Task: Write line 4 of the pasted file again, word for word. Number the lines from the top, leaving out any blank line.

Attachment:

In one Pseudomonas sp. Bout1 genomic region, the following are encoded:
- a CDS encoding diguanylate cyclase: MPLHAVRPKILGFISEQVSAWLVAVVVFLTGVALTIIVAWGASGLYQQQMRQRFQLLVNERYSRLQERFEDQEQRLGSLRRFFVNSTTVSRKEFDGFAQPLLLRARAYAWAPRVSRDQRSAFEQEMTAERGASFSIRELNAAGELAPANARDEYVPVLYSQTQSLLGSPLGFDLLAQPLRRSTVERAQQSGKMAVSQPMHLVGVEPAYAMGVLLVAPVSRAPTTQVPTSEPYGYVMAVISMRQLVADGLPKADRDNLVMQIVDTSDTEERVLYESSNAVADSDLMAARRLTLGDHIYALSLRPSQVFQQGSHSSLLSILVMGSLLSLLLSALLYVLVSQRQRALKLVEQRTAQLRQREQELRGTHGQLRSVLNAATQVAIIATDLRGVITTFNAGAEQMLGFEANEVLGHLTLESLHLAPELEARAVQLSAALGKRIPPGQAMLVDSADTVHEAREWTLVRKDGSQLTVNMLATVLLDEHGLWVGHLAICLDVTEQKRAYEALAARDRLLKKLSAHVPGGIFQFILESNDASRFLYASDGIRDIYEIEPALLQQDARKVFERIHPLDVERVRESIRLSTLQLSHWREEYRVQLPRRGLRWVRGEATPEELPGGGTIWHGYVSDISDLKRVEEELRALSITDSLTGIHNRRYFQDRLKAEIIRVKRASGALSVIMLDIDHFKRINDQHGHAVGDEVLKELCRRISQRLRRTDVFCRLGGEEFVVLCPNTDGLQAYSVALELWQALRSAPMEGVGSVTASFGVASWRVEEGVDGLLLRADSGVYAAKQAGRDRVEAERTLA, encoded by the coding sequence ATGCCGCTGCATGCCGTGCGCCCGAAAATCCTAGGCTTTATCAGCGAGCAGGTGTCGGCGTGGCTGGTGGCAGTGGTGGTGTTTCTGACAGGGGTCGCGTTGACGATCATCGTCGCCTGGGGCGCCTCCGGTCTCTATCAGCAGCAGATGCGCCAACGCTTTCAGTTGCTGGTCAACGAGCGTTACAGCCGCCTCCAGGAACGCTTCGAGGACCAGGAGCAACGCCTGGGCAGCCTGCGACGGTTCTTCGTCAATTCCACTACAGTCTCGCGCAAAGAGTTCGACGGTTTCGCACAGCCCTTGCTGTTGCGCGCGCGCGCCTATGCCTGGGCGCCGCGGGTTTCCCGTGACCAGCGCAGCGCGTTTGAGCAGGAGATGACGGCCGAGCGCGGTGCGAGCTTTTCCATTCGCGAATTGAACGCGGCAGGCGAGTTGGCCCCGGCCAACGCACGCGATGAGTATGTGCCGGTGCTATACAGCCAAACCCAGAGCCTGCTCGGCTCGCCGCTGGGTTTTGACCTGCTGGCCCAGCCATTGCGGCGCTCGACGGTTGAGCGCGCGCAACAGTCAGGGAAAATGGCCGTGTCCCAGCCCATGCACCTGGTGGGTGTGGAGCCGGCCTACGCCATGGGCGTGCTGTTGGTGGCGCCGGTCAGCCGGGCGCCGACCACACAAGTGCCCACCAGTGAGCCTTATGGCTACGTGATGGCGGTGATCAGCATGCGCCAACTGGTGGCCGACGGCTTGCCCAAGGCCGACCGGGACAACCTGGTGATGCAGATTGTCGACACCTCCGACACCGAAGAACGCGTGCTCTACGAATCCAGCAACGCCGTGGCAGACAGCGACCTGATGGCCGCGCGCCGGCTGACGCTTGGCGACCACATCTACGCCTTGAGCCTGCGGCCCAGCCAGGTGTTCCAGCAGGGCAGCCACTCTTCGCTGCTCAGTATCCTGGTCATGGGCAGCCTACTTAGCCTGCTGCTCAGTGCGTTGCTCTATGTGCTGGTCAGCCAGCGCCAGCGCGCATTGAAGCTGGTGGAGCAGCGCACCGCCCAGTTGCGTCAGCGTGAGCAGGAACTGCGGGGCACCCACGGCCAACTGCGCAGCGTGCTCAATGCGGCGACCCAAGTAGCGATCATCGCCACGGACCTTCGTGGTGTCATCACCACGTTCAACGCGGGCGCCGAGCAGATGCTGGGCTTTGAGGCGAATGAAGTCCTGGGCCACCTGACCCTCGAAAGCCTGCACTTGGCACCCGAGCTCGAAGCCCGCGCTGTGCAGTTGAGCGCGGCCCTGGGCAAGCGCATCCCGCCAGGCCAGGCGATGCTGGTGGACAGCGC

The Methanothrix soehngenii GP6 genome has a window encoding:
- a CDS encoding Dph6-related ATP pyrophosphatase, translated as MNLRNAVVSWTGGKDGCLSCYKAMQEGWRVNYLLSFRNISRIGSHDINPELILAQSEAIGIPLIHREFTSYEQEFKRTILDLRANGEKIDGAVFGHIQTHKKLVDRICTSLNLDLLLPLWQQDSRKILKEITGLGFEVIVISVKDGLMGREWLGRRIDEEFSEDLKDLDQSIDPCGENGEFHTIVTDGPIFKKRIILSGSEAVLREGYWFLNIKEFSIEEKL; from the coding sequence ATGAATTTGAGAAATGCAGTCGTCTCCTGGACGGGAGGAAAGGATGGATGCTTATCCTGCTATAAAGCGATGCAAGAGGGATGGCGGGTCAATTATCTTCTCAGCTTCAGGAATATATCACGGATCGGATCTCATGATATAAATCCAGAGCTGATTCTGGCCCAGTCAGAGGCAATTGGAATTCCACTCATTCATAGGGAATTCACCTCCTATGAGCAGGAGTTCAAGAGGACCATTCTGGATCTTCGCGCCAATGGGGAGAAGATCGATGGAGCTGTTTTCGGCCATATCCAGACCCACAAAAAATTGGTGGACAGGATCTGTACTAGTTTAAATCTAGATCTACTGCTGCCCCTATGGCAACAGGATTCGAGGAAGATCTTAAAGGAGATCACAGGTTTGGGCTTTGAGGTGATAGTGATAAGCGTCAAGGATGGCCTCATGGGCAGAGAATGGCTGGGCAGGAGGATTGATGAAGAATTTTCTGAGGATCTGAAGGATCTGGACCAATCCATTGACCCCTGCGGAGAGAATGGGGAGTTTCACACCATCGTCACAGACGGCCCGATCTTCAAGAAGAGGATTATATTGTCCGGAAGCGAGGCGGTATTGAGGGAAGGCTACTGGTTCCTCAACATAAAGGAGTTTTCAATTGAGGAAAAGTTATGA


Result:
- a CDS encoding Dph6-related ATP pyrophosphatase, translated as MNLRNAVVSWTGGKDGCLSCYKAMQEGWRVNYLLSFRNISRIGSHDINPELILAQSEAIGIPLIHREFTSYEQEFKRTILDLRANGEKIDGAVFGHIQTHKKLVDRICTSLNLDLLLPLWQQDSRKILKEITGLGFEVIVISVKDGLMGREWLGRRIDEEFSEDLKDLDQSIDPCGENGEFHTIVTDGPIFKKRIILSGSEAVLREGYWFLNIKEFSIEEKL; from the coding sequence ATGAATTTGAGAAATGCAGTCGTCTCCTGGACGGGAGGAAAGGATGGATGCTTATCCTGCTATAAAGCGATGCAAGAGGGATGGCGGGTCAATTATCTTCTCAGCTTCAGGAATATATCACGGATCGGATCTCATGATATAAATCCAGAGCTGATTCTGGCCCAGTCAGAGGCAATTGGAATTCCACTCATTCATAGGGAATTCACCTCCTATGAGCAGGAGTTCAAGAGGACCATTCTGGATCTTCGCGCCAATGGGGAGAAGATCGATGGAGCTGTTTTCGGCCATATCCAGACCCACAAAAAATTGGTGGACAGGATCTGTACTAGTTTAAATCTAGATCTACTGCTGCCCCTATGGCAACAGGATTCGAGGAAGATCTTAAAGGAGATCACAGGTTTGGGCTTTGAGGTGATAGTGATAAGCGTCAAGGATGGCCTCATGGGCAGAGAATGGCTGGGCAGGAGGATTGATGAAGAATTTTCTGAGGATCTGAAGGATCTGGACCAATCCATTGACCCCTGCGGAGAGAATGGGGAGTTTCACACCATCGTCACAGACGGCCCGATCTTCAAGAAGAGGATTATATTGTCCGGAAGCGAGGCGGTATTGAGGGAAGGCTACTGGTTCCTCAACATAAAGGAGTTTTCAATTGAGGAAAAGTTATGA